We recently sat down with a young couple who has a 6 year old little girl, and plans on growing their family. The couple thought having an estate plan felt like “something responsible” they should do, but weren’t sure why it would be so important since they’re not “old or rich” – this is a common misconception. It’s just as important for young couples to protect their families with an estate plan whether they have $500 or $500,000.
Top 5 reasons young couples should have a Revocable Living Trust:
- Choose Guardians for Your Kids. We believe you should decide who will take care of your kids if something should happen to you, because nothing is more important than family. With no estate plan, this life changing decision falls to a probate court. Family members don’t always agree, and without your directives, they’d be forced to hire an attorney to argue for custody of your children. It’s important to create an estate plan that includes clear directives from you to protect your children, and preserve family relationships.
- Choose How and When Your Children Will be Provided For. If something happens to you while your children are minors, they cannot immediately take control of your assets. Not having an estate plan in place would require a court to again step in and appoint someone to manage the assets until your children are 18. This often leads to additional attorney fees, court expenses, and time your children must wait for clarity and certainty in their lives.
- Choose Who Receives Your Assets. We understand you worked hard for personal property and financial assets. If you have no estate plan determining who you want to receive those assets, the law will decide for you. Sometimes the law leads to strange outcomes falling far short of what you wanted for your family. For example, consider a married couple in Oklahoma with two children. If one spouse dies, say the husband, then his wife would only take half of property while the children would split the other half, rather than the wife taking all the property to support herself and the children. To make matters worse, if those two children are minors, then the court would need to appoint a guardian or conservator to manage their half of the property (assuming you have no estate plan with #2 above).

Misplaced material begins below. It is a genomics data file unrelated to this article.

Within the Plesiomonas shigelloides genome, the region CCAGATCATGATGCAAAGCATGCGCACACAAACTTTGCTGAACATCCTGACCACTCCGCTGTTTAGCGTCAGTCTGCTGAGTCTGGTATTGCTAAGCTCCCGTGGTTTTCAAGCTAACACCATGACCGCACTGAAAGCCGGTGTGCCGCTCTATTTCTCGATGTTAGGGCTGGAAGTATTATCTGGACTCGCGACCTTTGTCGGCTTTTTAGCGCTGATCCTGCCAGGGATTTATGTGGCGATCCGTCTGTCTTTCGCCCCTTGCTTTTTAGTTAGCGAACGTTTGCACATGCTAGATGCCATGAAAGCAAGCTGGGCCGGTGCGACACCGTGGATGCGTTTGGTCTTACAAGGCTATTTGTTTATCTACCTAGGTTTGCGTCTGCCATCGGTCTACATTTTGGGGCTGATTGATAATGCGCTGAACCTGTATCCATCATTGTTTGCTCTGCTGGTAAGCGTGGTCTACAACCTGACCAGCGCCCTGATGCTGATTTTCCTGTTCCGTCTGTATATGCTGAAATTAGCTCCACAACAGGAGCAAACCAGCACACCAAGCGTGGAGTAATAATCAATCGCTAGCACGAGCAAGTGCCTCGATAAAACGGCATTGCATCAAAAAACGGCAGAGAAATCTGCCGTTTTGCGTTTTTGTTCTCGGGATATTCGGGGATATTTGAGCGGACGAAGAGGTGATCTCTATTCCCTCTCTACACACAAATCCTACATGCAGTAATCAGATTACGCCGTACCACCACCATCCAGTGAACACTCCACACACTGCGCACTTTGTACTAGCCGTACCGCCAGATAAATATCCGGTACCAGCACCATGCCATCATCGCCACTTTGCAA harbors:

- Choose Who Manages Your Estate. Estate planning allows you to choose one or more people you trust to ensure your estate plan is followed. This person would also close bank accounts, administer the estate, pay debts, etc. A court will decide who manages your estate, if you have no estate plan that specifies the people you most trust to take care for your estate.
- Keep Your Financial Information Private. If you’re a younger couple, you grew up in the internet age, and have seen the world continue making everything public on social media platforms. You likely work hard to keep your financial information and decisions private. If you have no estate plan, or only a will, information on all your assets and beneficiaries will be immediately available to the world via the internet once a probate case is filed in any county. We don’t think it’s anyone’s business how much you made, what you have, or where you want it to go. A revocable trust will more effectively and privately accomplish your goals.
We’d love to help you create an estate plan that immediately protects and preserves your family relationship and legacy. Complete our Online and Secure Estate Planning Worksheet, and we’ll contact you to schedule a free consultation at our offices.